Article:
About 25 million people in America played golf in 2020. Golf is one of the more popular sports because it can be played by so many people, at any time of the year, at any age, any skill level and any fitness level.
As with every sport, however, you can sustain injuries. Most of the injuries from golf happen due to overuse of joints, such as shoulder or elbow pain after practicing your swing for hours without a significant break.
Let’s take a look at four of the most common injuries golfers experience, how to treat and prevent them, and where you can go here in Port Charlotte and Punta Gorda for outstanding physical therapy, orthopedic care, and interventional pain management.
#1: Back Injury and Back Pain
The most prevalent injury in golf is a herniated or bulging disc. A spinal disc is a soft, fluid-filled shock absorber between each set of two vertebrae – and the twisting-torso motion of a golf swing places enormous pressure on the discs. If a disc moves out of place, the disc can push against nerves in the spine and cause pain.
Treatment of a herniated or slipped disc can be conservative or surgical. Conservative therapies include rest, ice therapy, heat therapy, and treating the pain with anti-inflammatory medications and muscle relaxers if necessary. Other traditional treatments include physical therapy to strengthen the back and abdominal muscles, supporting the core of the body.
Minimally invasive but nonsurgical treatments which are popular in alleviating back pain include injection-based nerve blocks, epidural steroid injections, and facet-joint injections in the spine. For persistent back pain that is not successfully relieved with conservative treatments, your doctor may prescribe surgery.
Prevention of this type of injury involves the following:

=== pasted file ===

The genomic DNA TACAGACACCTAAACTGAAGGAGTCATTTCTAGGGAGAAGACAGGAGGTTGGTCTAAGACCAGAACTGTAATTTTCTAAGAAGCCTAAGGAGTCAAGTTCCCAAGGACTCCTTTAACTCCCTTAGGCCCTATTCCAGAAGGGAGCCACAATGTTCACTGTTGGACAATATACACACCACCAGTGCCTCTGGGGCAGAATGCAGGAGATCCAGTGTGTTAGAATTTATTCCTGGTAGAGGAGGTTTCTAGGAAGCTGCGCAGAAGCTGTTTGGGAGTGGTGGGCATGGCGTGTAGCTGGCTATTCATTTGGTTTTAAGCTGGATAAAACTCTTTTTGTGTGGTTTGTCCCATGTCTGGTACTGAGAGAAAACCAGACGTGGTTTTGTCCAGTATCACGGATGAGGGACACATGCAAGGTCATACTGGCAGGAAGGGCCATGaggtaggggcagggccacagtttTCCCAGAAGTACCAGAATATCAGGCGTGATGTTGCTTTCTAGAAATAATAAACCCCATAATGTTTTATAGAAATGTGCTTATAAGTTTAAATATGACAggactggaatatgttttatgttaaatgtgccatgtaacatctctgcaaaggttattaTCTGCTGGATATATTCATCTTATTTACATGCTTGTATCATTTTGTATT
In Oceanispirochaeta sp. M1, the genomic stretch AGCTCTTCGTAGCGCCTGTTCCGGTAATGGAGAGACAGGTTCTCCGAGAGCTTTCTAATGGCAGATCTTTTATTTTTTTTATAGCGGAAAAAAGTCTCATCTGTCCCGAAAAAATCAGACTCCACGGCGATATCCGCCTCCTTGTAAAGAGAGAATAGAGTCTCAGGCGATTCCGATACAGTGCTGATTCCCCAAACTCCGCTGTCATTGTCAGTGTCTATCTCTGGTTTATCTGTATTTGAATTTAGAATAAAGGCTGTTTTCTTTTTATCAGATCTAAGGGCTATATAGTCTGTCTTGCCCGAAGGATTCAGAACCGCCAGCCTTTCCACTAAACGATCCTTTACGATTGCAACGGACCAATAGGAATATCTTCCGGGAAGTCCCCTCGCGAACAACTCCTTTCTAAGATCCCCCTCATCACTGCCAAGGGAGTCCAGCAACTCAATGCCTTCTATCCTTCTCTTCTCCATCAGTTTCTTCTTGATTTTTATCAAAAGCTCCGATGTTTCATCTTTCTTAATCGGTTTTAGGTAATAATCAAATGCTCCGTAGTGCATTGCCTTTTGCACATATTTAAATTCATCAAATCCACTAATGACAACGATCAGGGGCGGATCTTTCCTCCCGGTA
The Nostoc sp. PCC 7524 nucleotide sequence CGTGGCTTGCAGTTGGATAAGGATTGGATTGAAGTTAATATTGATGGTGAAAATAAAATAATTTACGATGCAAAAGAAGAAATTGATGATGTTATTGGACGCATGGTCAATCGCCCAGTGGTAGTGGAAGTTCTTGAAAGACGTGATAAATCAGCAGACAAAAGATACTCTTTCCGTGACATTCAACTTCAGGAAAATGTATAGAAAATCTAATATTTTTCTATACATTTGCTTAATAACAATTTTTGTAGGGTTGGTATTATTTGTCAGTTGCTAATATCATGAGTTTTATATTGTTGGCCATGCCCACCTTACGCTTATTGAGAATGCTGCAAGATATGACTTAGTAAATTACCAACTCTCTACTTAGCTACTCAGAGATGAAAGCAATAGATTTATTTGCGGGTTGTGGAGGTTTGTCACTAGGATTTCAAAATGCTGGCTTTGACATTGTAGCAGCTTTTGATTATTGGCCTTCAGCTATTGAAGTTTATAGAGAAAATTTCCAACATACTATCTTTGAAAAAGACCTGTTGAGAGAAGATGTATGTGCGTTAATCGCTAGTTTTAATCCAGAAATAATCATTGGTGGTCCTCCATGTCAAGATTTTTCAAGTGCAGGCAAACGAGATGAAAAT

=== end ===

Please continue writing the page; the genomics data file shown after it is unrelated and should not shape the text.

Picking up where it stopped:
- Adjust your posture and golf swing per your physical therapist’s recommendations.
- Warm up for 10 minutes before play with stretching or a brisk walk. Do the same to cool down your muscles gradually when you are done playing for the day.
- Engage in strengthening exercises for your back and abdominal muscles. This strengthening helps the core muscles, which help to maintain alignment of the spine while playing golf.
- Wear proper footwear, because your shoes do play a key part in the alignment of the spine. Wearing shoes with small cleats on the bottom is recommended, as long cleats grab the turf more and increase pressure on your joints and back – and wearing no cleats at all does not provide the gripping support your back and legs need when walking up and down hills on a golf course.
#2: Golfer’s Elbow
The elbow and wrist take all the downward force during the acceleration and follow-through of the golf swing. These repetitive motions can cause tendonitis (tendon inflammation) of the extensor tendons in the elbow. Whereas tennis elbow refers to tendonitis which occurs in the outer aspect of the elbow on the dominant arm, golfer’s elbow affects the inner aspect of the elbow of the non-dominant arm.